Diazepam as an oral hypnotic increases nocturnal blood pressure in the elderly. - GreenMedInfo Summary
Diazepam as an oral hypnotic increases nocturnal blood pressure in the elderly.
Aging Clin Exp Res. 2018 Jun 29. Epub 2018 Jun 29. PMID: 29959667
BACKGROUND: No study has evaluated the cardiovascular effects of diazepam in elderly subjects that assume diazepam to induce sleep.
PURPOSE: The present study was carried out in order to evaluate the effects of chronic administration of diazepam as hypnotic drug on blood pressure (BP) and heart rate (HR) in healthy elderly subjects.
PATIENTS AND METHODS: Healthy, elderly subjects, aged 65-74 years, were treated with diazepam 5 mg or placebo-both administered once a day in the evening-for 4 weeks in two cross-over periods, each separated by a 2-week placebo period, according to a randomized, double-blind, cross-over design. At the end of each study period, clinical as well as 24-h ambulatory BP and HR were evaluated.
RESULTS: A total of 25 subjects were included in the analysis. At the end of a 4-week diazepam treatment, clinical as well 24-h BP and HR mean values were not significantly affected. Analysis of sub-periods showed that during night-time, systolic BP (SBP) values under diazepam were 7.6% higher than under placebo, with a mean difference of 7.9 mmHg (p < 0.01), diastolic BP (DBP) values were 5.8% higher, with a mean difference of 3.7 mmHg (p < 0.05 vs placebo) and HR values were 6.6% higher with a mean difference of 4.2 b/min (p < 0.05). The HR increase observed with diazepam persisted during the morning hours, whereas during the afternoon and evening hours SBP, DBP and HR values were similar in the two treatment groups.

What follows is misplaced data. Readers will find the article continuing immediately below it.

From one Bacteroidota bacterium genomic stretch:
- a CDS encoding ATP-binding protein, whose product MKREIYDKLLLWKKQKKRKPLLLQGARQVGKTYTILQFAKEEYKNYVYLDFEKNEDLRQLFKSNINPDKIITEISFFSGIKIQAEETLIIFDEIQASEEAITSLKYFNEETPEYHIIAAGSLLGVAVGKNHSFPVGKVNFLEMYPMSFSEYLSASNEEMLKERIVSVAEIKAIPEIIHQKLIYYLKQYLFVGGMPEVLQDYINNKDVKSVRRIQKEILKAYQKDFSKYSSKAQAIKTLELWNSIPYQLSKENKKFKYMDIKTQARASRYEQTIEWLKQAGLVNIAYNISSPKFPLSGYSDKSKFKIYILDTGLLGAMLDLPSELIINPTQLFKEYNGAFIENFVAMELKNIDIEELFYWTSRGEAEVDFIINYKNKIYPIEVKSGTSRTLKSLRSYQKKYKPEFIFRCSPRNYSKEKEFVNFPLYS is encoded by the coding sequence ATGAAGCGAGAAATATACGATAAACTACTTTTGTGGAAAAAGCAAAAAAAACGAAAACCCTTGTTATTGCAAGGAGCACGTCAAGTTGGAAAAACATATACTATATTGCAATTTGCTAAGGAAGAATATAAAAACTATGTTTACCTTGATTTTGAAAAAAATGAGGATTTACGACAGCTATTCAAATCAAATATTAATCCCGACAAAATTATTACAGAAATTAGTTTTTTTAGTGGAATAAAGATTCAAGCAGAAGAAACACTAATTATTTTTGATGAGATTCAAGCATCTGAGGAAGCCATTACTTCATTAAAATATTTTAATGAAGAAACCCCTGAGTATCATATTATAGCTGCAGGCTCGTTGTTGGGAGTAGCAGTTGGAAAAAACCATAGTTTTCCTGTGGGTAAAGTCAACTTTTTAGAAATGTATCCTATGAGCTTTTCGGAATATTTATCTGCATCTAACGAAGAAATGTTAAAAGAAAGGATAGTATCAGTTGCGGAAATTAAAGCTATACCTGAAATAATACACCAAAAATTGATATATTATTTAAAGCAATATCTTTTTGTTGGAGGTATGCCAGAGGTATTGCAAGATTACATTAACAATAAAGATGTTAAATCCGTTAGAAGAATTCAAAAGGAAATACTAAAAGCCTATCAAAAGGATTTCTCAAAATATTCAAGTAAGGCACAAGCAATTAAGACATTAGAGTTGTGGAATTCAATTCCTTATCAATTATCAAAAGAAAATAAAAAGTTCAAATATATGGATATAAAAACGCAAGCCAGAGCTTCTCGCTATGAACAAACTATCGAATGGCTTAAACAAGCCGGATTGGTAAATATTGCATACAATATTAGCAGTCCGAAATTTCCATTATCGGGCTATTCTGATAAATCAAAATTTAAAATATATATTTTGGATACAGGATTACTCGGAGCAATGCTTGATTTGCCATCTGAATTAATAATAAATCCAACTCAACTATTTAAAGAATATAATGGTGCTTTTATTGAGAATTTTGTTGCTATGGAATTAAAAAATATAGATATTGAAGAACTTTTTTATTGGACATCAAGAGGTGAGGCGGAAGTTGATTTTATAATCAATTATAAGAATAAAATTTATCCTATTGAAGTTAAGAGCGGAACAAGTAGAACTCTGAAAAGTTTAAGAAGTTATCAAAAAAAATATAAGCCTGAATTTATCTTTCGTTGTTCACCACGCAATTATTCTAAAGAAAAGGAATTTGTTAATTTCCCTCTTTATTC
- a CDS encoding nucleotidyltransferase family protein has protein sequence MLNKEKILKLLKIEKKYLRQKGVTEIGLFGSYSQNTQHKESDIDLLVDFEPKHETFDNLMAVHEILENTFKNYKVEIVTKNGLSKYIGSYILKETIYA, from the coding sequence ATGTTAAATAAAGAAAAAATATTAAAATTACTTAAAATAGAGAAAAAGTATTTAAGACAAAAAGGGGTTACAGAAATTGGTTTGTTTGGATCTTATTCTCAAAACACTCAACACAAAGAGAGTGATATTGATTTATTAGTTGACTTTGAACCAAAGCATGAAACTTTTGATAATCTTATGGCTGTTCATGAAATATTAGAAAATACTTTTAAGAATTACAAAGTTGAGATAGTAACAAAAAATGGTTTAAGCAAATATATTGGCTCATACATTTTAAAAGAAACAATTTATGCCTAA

CONCLUSIONS: In elderly subjects chronic assumption of diazepam as hypnotic agent produced an increase in BP, in particular SBP, during night-time and of HR during night-time and morning hours. These effects, which probably depend on a diazepam-mediated increase in sympathetic drive and decrease in vagal tone, might be of clinical relevance due to the role of increased BP and HR as independent predictors of cardiovascular morbidity and mortality.